III. Standard of Review

         Summary judgment may be granted if, drawing all inferences in favor of the nonmoving party, "the pleadings, depositions, answers to interrogatories, and admissions on file, together with the affidavits, if any, show that there is no genuine issue as to any material fact and that the moving party is entitled to a judgment as a matter of law." Fed.R.Civ.P. 56(c); Anderson v. Liberty Lobby. Inc.. 477 U.S. 242. 252 (1986). See also Celotex Corp. v. Catrett. 477 U.S. 317. 325 (1986); Matsushita Elec. Indus. Co., Ltd. v. Zenith Radio Corp., 475 U.S. 574, 587, (1986). The moving party has the initial burden of identifying evidence which demonstrates the absence of a genuine issue of material fact. The party opposing the motion, however, cannot rely merely upon bare assertions, conclusory allegations, or suspicions to support the claim; rather, the non-movant "must do more than simply show that there is some metaphysical doubt as to the material facts, " Matsushita, 475 U.S. at 586, and must produce more than a "mere scintilla" of evidence to demonstrate a genuine issue of material fact. See Big Apple BMW, Inc. v. BMW of North America, Inc., 974 F.2d 1358, 1363 (3d Cir.1992). See also Celotex, 477 U.S. at 324 (observing that Rule 56(e) permits a summary judgment motion to be opposed by any of the kinds of evidentiary materials listed in Rule 56(c), except the mere pleadings themselves).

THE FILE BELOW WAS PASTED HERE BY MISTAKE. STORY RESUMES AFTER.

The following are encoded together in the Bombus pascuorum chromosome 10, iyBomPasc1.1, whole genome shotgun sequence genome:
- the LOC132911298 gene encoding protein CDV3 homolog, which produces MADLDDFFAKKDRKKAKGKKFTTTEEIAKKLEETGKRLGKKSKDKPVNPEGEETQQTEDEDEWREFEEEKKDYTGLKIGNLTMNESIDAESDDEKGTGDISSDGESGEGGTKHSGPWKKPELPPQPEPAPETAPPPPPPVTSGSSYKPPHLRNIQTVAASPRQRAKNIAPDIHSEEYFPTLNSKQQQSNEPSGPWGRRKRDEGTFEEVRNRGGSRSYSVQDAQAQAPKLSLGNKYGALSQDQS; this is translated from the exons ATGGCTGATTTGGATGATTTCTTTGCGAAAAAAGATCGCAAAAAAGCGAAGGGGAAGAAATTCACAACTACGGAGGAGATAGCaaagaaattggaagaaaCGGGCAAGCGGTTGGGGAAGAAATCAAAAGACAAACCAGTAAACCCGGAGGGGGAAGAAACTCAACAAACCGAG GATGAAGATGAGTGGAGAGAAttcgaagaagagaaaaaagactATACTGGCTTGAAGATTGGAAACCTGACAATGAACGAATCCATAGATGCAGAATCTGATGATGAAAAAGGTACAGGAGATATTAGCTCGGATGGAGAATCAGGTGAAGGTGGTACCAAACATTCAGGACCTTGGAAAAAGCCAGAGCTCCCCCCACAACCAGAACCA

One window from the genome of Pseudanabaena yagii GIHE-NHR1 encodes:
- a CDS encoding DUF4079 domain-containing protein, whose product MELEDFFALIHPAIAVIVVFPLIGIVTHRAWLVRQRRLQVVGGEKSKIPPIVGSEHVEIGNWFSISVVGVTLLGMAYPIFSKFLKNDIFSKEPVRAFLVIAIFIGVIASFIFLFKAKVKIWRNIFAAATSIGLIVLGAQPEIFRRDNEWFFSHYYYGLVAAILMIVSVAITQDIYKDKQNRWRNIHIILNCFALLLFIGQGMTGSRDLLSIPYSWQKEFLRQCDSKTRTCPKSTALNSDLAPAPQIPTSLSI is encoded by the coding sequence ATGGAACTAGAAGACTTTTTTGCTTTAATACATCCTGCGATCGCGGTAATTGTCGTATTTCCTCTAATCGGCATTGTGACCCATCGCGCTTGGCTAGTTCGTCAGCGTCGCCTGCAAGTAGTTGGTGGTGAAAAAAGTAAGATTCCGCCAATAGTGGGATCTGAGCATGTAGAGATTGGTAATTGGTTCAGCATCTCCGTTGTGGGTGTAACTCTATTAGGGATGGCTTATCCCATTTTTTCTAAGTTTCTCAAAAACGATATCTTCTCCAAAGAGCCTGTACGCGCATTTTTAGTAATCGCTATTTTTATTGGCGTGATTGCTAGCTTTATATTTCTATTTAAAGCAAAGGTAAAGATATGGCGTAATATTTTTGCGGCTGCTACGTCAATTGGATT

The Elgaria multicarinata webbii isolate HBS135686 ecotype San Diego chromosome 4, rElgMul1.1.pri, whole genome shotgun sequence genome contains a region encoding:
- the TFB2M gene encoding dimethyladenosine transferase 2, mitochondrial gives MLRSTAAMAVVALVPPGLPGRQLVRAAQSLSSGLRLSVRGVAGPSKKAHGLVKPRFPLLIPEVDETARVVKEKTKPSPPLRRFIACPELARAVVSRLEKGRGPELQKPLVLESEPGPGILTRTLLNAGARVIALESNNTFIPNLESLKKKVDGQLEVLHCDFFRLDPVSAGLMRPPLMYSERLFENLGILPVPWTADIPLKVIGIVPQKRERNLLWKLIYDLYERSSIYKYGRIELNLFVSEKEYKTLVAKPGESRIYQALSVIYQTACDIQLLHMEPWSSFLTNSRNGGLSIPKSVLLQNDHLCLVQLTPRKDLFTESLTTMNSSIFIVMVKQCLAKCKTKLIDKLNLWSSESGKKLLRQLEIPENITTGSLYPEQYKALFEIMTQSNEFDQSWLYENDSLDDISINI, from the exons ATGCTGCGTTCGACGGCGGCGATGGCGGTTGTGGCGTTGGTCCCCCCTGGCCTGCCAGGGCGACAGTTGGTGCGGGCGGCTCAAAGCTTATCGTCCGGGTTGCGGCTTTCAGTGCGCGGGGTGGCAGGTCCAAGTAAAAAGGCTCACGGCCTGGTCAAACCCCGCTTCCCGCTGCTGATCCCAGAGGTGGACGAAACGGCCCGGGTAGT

The inquiry to be made is "whether the evidence presents a sufficient disagreement to require submission to a jury or whether it is so one-sided that one party must prevail as a matter of law." The non-moving party "must be able to produce evidence that 'when considered in light of that party's burden of proof at trial, could be the basis for a jury finding in that party's favor.'" SEC v. Hughes Capital Corp., 124 F.3d 449, 452 (3d Cir.1997) (quoting Kline v. First W. Gov't Sec, 24 F.3d 480, 484 (3d Cir. 1994)). If the non-moving party fails to present evidence sufficient to establish an "element essential to that party's case, and on which that party will bear the burden of proof at trial", summary judgment is appropriate. Celotex, 477 U.S. at 322. Where there is no material fact in dispute, the moving party need only establish that it is entitled to judgment as a matter of law. Fed.R.Civ.P. 56(c)(2). Where the non-moving party has presented a genuine issue of a material fact, i.e., one whose resolution may affect the outcome of the case by a reasonable jury under applicable law, summary judgment is precluded. Anderson, 477 U.S. at 247-49.